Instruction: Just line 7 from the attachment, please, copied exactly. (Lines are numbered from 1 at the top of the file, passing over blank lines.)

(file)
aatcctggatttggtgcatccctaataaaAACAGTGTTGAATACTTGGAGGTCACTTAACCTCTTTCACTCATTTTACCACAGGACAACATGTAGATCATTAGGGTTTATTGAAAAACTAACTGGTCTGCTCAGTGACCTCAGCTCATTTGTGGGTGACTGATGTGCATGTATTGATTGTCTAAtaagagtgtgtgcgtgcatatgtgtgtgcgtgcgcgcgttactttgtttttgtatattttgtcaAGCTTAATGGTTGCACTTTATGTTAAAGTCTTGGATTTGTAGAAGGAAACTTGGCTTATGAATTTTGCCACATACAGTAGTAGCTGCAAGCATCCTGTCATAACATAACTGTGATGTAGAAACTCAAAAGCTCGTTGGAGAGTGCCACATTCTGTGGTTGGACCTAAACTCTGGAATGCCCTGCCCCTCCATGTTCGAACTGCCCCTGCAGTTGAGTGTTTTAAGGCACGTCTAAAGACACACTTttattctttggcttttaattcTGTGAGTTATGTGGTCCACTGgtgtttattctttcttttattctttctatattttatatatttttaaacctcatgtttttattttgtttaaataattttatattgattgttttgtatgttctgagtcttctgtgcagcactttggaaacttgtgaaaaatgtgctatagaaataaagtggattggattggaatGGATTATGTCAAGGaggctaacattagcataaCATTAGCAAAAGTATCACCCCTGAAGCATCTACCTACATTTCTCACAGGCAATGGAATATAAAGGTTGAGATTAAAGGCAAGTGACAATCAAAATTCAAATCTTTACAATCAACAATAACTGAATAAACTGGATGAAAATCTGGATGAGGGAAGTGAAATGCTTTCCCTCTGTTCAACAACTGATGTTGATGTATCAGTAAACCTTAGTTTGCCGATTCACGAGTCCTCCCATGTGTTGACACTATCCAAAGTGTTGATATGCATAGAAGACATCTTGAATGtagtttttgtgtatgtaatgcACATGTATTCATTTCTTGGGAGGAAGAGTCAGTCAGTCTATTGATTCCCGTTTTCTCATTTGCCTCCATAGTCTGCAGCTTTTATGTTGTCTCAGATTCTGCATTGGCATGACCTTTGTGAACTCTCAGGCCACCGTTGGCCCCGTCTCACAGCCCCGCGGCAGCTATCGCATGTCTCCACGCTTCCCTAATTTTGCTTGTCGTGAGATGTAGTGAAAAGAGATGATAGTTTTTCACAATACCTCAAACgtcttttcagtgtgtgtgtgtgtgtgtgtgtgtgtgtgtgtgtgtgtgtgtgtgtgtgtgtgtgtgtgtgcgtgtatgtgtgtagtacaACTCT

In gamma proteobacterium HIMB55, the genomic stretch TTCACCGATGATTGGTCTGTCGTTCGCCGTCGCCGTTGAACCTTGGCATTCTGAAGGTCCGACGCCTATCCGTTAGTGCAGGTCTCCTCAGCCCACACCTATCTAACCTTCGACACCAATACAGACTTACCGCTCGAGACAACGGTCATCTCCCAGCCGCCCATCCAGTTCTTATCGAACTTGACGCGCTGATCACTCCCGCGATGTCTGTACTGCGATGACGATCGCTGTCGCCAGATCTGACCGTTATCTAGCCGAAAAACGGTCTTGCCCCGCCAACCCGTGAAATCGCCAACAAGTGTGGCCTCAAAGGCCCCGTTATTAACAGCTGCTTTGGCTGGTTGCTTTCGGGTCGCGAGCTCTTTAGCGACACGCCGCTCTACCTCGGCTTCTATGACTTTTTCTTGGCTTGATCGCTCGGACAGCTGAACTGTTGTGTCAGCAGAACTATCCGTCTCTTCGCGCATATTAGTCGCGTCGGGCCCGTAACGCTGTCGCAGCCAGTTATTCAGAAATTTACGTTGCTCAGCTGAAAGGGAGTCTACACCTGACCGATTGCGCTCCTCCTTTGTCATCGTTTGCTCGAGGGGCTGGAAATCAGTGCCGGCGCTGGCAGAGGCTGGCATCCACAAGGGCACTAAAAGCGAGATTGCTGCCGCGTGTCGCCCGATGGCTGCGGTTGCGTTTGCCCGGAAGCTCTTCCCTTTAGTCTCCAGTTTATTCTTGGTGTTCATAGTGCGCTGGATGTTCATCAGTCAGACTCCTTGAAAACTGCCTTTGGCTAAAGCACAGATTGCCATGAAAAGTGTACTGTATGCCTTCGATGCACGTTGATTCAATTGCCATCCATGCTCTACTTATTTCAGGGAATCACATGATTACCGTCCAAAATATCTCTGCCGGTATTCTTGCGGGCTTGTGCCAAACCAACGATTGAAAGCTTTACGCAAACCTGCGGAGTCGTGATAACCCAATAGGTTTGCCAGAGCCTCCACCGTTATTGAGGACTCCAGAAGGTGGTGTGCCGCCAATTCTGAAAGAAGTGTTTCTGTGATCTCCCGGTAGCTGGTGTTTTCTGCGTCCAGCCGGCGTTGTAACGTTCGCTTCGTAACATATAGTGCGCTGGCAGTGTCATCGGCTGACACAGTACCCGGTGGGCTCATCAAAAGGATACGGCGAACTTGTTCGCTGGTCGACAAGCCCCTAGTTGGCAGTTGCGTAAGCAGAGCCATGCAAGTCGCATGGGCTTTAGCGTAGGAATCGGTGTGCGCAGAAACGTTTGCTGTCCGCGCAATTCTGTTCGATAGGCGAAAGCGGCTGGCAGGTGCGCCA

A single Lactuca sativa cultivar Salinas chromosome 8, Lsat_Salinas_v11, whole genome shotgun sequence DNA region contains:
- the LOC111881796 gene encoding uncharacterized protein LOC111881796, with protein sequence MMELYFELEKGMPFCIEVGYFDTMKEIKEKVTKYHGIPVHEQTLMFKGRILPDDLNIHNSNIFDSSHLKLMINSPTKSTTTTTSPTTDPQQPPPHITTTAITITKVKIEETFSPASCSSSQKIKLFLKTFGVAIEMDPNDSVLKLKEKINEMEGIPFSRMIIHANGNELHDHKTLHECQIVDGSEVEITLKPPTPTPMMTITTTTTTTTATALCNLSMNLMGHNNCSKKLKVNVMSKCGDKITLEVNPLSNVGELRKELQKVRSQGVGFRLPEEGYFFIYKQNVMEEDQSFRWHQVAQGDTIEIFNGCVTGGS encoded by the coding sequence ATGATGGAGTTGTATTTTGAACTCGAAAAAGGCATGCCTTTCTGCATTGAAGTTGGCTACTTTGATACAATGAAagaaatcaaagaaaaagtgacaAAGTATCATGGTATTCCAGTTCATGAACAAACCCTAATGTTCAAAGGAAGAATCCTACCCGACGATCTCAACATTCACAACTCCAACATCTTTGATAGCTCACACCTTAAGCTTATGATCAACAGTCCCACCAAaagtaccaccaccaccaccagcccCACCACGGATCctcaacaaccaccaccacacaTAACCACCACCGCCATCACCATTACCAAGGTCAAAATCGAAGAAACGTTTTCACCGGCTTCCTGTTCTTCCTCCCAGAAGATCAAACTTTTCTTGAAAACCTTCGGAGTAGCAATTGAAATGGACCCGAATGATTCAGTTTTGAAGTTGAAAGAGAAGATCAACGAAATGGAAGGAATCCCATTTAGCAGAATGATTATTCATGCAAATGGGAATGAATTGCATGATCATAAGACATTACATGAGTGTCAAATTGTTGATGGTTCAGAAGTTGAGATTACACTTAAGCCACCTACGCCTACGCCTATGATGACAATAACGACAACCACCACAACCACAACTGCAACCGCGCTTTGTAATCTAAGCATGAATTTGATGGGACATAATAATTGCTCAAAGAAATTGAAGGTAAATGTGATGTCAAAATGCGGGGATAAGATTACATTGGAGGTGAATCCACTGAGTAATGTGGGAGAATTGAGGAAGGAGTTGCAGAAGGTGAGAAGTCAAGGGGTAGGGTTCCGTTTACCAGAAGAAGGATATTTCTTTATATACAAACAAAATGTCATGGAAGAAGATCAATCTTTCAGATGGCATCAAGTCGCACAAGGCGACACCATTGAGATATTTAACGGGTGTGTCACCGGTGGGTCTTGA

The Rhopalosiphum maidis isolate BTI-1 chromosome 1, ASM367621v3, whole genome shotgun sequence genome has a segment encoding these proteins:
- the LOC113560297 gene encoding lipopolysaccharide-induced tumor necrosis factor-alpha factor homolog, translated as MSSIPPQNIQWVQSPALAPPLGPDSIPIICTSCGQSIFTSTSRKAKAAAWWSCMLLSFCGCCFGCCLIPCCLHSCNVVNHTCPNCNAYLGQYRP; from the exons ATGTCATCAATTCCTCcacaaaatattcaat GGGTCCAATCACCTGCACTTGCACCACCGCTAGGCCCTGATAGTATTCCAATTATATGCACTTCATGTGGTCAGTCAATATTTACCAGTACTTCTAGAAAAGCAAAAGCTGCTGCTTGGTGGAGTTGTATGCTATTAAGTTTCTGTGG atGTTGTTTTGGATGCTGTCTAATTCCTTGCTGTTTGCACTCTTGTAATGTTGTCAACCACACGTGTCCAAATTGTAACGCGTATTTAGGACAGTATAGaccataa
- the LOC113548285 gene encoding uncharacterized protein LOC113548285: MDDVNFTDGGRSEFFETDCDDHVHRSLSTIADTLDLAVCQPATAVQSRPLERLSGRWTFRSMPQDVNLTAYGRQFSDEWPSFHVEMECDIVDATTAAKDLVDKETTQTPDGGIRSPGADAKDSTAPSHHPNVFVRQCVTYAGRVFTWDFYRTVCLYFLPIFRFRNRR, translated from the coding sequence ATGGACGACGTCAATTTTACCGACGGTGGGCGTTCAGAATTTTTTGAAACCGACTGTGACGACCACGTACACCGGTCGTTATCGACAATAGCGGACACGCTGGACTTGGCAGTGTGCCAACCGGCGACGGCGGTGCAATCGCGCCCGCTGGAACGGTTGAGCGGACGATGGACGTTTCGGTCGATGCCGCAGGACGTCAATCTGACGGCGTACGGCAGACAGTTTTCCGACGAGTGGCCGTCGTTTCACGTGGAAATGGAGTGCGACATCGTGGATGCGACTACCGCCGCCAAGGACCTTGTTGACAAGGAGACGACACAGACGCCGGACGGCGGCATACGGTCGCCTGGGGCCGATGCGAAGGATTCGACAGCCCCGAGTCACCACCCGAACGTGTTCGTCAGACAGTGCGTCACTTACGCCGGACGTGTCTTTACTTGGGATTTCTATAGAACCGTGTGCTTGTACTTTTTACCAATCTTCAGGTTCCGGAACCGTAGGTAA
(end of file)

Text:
- the LOC113548285 gene encoding uncharacterized protein LOC113548285: MDDVNFTDGGRSEFFETDCDDHVHRSLSTIADTLDLAVCQPATAVQSRPLERLSGRWTFRSMPQDVNLTAYGRQFSDEWPSFHVEMECDIVDATTAAKDLVDKETTQTPDGGIRSPGADAKDSTAPSHHPNVFVRQCVTYAGRVFTWDFYRTVCLYFLPIFRFRNRR, translated from the coding sequence ATGGACGACGTCAATTTTACCGACGGTGGGCGTTCAGAATTTTTTGAAACCGACTGTGACGACCACGTACACCGGTCGTTATCGACAATAGCGGACACGCTGGACTTGGCAGTGTGCCAACCGGCGACGGCGGTGCAATCGCGCCCGCTGGAACGGTTGAGCGGACGATGGACGTTTCGGTCGATGCCGCAGGACGTCAATCTGACGGCGTACGGCAGACAGTTTTCCGACGAGTGGCCGTCGTTTCACGTGGAAATGGAGTGCGACATCGTGGATGCGACTACCGCCGCCAAGGACCTTGTTGACAAGGAGACGACACAGACGCCGGACGGCGGCATACGGTCGCCTGGGGCCGATGCGAAGGATTCGACAGCCCCGAGTCACCACCCGAACGTGTTCGTCAGACAGTGCGTCACTTACGCCGGACGTGTCTTTACTTGGGATTTCTATAGAACCGTGTGCTTGTACTTTTTACCAATCTTCAGGTTCCGGAACCGTAGGTAA